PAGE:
Drummer/composer Franklin Kiermyer first came to prominence following the release of Solomon's Daughter, his highly acclaimed third album that features John Coltrane alumnus Pharoah Sanders on saxophone. Widely regarded for his intense passionate energy, spiritual feeling and distinctive sound, his nine albums and many performances have brought his music international recognition.
His latest album: FURTHER (Mobility Music MM20130), co-produced by him & Michael Cuscuna, features his present quartet of Azar Lawrence - saxophone, Benito Gonzalez - piano + Juini Booth - bass.
Franklin was born and raised in Montreal, Canada. His grandfather, a great Charleston and Jitterbug dancer well known on the local scene, gave him his first drum when he was 8 years old. His father loved New Orleans and Swing music, especially Big Bands. Franklin spent many hours listening to these records, from Kid Ory and Fats Waller to Count Basie and Duke Ellington. He was especially drawn to drummers with a big round beat like Sid Catlett, Baby Dodds, Minor Hall and Gene Krupa. He was also moved by the passionate chanting during Saturday morning services in his local Synagogue.
His professional career started at supper clubs and private parties with his high school music teacher. During this period, Franklin was introduced to both Vajrayana Buddhist meditation and the music of the John Coltrane Quartet of the mid-sixties. These inspirations had an immediate and profound impact that would intensify over the years.
Montreal of the 70’s was an important part of the East-Coast Jazz scene, so Franklin had many opportunities to hear and watch legends like Dexter Gordon, Charles Mingus, Philly Joe Jones, Count Basie, Art Blakey, Duke Ellington, Elvin Jones and many others.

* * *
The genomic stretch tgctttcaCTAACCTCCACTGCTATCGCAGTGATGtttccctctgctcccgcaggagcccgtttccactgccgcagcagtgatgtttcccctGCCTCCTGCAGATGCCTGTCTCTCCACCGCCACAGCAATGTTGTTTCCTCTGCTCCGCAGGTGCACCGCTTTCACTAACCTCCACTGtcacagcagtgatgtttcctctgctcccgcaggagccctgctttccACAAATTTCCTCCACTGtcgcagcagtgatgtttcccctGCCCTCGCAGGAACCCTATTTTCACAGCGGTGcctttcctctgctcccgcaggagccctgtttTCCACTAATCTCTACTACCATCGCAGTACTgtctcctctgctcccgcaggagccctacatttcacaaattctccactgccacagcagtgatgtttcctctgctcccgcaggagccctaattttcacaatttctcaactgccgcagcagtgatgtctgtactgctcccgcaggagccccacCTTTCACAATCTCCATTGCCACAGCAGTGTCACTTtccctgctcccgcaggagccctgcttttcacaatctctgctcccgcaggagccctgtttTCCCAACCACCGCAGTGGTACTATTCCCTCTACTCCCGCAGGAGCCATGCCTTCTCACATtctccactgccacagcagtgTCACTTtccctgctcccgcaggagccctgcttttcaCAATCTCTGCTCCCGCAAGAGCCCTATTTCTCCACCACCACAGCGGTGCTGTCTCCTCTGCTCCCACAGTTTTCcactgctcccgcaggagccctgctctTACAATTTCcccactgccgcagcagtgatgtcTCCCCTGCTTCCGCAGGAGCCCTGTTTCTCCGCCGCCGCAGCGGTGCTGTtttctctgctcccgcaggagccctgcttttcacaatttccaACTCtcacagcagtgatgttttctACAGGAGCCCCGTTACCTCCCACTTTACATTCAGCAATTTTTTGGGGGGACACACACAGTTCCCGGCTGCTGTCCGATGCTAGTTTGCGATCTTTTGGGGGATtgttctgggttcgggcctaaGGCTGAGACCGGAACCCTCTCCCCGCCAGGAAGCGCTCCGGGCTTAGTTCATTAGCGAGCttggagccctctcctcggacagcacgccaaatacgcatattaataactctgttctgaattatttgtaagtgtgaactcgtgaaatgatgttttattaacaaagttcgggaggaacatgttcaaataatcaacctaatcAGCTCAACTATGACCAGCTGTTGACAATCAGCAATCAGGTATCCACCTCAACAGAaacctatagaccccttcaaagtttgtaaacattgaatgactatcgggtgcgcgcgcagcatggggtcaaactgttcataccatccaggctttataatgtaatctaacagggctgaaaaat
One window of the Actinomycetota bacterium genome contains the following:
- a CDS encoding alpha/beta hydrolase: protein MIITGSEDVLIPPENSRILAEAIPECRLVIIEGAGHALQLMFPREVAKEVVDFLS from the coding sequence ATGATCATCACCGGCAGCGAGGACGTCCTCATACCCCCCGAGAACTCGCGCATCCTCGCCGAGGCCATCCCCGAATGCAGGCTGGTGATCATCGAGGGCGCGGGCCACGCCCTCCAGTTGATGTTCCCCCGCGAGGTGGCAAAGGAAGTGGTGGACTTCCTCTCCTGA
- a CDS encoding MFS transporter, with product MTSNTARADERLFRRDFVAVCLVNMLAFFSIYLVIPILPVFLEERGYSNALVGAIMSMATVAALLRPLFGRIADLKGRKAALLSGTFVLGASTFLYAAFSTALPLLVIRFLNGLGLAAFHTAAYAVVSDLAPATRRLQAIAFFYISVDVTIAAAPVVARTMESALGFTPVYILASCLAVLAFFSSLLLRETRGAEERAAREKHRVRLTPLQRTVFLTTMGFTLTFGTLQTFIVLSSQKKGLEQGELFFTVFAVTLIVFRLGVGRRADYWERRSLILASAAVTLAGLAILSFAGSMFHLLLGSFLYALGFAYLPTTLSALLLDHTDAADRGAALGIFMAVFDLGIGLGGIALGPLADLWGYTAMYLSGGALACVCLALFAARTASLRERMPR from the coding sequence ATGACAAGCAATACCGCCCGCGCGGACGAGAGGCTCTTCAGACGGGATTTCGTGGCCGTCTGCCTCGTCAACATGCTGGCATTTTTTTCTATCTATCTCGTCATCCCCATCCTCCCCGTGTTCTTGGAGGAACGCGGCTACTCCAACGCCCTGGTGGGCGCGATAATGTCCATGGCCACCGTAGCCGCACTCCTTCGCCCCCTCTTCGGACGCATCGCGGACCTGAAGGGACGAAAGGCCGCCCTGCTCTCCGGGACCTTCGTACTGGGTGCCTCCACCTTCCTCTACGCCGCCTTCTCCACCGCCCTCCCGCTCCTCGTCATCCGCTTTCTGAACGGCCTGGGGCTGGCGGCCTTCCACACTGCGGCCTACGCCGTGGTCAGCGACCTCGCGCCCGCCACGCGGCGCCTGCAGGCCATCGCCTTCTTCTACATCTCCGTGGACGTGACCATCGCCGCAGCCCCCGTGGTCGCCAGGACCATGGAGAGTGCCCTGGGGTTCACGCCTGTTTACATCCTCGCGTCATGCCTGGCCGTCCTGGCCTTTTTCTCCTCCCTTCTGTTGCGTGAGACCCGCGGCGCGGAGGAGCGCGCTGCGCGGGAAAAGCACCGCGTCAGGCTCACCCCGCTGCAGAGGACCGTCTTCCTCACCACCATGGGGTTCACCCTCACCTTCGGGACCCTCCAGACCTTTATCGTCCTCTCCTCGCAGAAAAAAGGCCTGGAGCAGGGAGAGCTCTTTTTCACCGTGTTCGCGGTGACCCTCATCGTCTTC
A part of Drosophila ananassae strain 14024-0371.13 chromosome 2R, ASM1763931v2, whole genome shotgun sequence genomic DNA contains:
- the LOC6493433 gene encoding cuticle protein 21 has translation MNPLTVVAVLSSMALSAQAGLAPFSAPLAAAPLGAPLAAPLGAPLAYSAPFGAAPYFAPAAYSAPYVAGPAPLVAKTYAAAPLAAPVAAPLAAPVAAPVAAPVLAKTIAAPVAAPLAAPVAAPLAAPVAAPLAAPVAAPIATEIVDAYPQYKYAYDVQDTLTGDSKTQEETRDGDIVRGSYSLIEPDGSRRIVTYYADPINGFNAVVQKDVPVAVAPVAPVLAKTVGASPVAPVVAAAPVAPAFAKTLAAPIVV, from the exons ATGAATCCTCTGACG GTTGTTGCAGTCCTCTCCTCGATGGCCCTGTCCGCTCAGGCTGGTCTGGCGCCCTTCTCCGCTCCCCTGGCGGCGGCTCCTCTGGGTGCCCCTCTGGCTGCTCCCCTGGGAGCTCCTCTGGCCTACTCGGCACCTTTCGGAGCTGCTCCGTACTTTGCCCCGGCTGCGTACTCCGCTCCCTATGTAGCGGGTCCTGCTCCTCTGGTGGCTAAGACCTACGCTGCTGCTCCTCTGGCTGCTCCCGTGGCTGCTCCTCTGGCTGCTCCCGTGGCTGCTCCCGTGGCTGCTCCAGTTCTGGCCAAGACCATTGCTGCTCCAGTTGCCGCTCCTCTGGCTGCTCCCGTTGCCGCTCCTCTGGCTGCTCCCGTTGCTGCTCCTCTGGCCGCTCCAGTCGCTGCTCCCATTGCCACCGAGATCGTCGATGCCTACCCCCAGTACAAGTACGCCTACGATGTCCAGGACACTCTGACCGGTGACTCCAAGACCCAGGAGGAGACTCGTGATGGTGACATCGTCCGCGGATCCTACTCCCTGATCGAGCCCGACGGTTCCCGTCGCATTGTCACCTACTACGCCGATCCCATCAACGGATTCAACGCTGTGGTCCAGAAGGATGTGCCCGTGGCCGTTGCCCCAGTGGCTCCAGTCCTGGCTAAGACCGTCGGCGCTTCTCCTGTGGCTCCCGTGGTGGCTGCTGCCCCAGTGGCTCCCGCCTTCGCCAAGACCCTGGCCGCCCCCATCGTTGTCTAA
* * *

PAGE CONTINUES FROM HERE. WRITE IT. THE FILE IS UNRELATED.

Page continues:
Sitting in at prominent jazz venues including Rockhead's Paradise and playing frequently with local legends like Billy Robinson and Ivan Symonds nurtured his experience. Nonetheless, jazz gigs were scarce, so after leaving music college at eighteen, Kiermyer started to take road trips with U.S. Rhythm & Blues bands. Most of the next few years were spent traveling up and down the East Coast with a few sojourns west and south and off to Europe. All the while, every available moment was spent developing his playing and writing.
In his mid-twenties, Franklin began to bring together the best players he could to perform and record his own music. At age 26, he moved to New York City, where he was based for most of the next twenty years. As his music evolved, he had increasing opportunities to connect with his audience through performances and recordings. Although many experiences were rewarding, he knew he hadn’t yet manifested what he was truly meant to do. Overcoming what was holding it back became the path. Naturally, he began to spend more of his time meditating. By his late thirties, Kiermyer was spending increasingly longer periods on spiritual retreat, mainly in India and Nepal.